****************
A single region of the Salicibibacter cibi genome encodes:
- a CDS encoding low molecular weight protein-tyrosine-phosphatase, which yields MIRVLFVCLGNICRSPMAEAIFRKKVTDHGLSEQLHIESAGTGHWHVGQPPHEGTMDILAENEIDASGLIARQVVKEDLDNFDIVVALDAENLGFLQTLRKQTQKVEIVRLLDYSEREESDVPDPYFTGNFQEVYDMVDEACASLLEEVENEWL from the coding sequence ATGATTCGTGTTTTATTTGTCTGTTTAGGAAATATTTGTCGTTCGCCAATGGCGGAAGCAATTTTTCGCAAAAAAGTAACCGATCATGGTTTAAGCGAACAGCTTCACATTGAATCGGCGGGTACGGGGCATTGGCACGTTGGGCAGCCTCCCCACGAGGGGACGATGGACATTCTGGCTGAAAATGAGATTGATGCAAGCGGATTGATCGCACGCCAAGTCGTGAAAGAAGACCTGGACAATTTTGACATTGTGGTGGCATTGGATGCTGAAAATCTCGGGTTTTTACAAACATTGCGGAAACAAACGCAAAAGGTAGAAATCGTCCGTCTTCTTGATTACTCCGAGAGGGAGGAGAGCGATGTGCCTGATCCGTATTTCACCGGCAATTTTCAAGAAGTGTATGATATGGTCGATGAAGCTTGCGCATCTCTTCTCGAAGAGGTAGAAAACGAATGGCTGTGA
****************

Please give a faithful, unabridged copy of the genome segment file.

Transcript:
A single region of the Salicibibacter cibi genome encodes:
- a CDS encoding low molecular weight protein-tyrosine-phosphatase, which yields MIRVLFVCLGNICRSPMAEAIFRKKVTDHGLSEQLHIESAGTGHWHVGQPPHEGTMDILAENEIDASGLIARQVVKEDLDNFDIVVALDAENLGFLQTLRKQTQKVEIVRLLDYSEREESDVPDPYFTGNFQEVYDMVDEACASLLEEVENEWL from the coding sequence ATGATTCGTGTTTTATTTGTCTGTTTAGGAAATATTTGTCGTTCGCCAATGGCGGAAGCAATTTTTCGCAAAAAAGTAACCGATCATGGTTTAAGCGAACAGCTTCACATTGAATCGGCGGGTACGGGGCATTGGCACGTTGGGCAGCCTCCCCACGAGGGGACGATGGACATTCTGGCTGAAAATGAGATTGATGCAAGCGGATTGATCGCACGCCAAGTCGTGAAAGAAGACCTGGACAATTTTGACATTGTGGTGGCATTGGATGCTGAAAATCTCGGGTTTTTACAAACATTGCGGAAACAAACGCAAAAGGTAGAAATCGTCCGTCTTCTTGATTACTCCGAGAGGGAGGAGAGCGATGTGCCTGATCCGTATTTCACCGGCAATTTTCAAGAAGTGTATGATATGGTCGATGAAGCTTGCGCATCTCTTCTCGAAGAGGTAGAAAACGAATGGCTGTGA